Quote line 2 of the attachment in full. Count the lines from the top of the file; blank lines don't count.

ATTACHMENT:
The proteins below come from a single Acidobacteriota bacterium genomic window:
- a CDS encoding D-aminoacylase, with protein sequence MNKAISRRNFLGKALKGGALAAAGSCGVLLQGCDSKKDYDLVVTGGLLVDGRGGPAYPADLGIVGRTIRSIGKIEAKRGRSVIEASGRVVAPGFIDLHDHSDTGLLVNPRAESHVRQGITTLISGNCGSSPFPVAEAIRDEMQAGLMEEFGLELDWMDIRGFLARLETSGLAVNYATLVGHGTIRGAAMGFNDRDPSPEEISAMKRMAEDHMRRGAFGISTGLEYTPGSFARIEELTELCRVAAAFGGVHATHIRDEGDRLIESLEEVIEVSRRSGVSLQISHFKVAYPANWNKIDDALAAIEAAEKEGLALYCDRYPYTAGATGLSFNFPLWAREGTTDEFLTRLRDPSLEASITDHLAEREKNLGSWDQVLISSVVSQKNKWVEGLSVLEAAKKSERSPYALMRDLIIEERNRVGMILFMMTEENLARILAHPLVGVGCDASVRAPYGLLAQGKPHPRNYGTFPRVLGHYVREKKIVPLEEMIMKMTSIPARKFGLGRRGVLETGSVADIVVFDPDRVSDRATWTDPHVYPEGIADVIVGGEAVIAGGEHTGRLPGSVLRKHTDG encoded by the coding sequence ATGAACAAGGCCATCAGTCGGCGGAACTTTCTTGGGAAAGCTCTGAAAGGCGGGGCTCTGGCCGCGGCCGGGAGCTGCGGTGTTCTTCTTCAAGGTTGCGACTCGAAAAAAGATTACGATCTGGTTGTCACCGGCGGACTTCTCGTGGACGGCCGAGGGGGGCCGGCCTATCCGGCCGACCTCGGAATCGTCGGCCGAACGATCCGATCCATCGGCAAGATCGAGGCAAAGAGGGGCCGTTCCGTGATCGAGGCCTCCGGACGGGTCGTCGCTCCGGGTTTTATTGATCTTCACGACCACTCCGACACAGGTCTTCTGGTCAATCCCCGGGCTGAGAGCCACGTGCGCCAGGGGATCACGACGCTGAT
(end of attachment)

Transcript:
- a CDS encoding D-aminoacylase, with protein sequence MNKAISRRNFLGKALKGGALAAAGSCGVLLQGCDSKKDYDLVVTGGLLVDGRGGPAYPADLGIVGRTIRSIGKIEAKRGRSVIEASGRVVAPGFIDLHDHSDTGLLVNPRAESHVRQGITTLISGNCGSSPFPVAEAIRDEMQAGLMEEFGLELDWMDIRGFLARLETSGLAVNYATLVGHGTIRGAAMGFNDRDPSPEEISAMKRMAEDHMRRGAFGISTGLEYTPGSFARIEELTELCRVAAAFGGVHATHIRDEGDRLIESLEEVIEVSRRSGVSLQISHFKVAYPANWNKIDDALAAIEAAEKEGLALYCDRYPYTAGATGLSFNFPLWAREGTTDEFLTRLRDPSLEASITDHLAEREKNLGSWDQVLISSVVSQKNKWVEGLSVLEAAKKSERSPYALMRDLIIEERNRVGMILFMMTEENLARILAHPLVGVGCDASVRAPYGLLAQGKPHPRNYGTFPRVLGHYVREKKIVPLEEMIMKMTSIPARKFGLGRRGVLETGSVADIVVFDPDRVSDRATWTDPHVYPEGIADVIVGGEAVIAGGEHTGRLPGSVLRKHTDG encoded by the coding sequence ATGAACAAGGCCATCAGTCGGCGGAACTTTCTTGGGAAAGCTCTGAAAGGCGGGGCTCTGGCCGCGGCCGGGAGCTGCGGTGTTCTTCTTCAAGGTTGCGACTCGAAAAAAGATTACGATCTGGTTGTCACCGGCGGACTTCTCGTGGACGGCCGAGGGGGGCCGGCCTATCCGGCCGACCTCGGAATCGTCGGCCGAACGATCCGATCCATCGGCAAGATCGAGGCAAAGAGGGGCCGTTCCGTGATCGAGGCCTCCGGACGGGTCGTCGCTCCGGGTTTTATTGATCTTCACGACCACTCCGACACAGGTCTTCTGGTCAATCCCCGGGCTGAGAGCCACGTGCGCCAGGGGATCACGACGCTGAT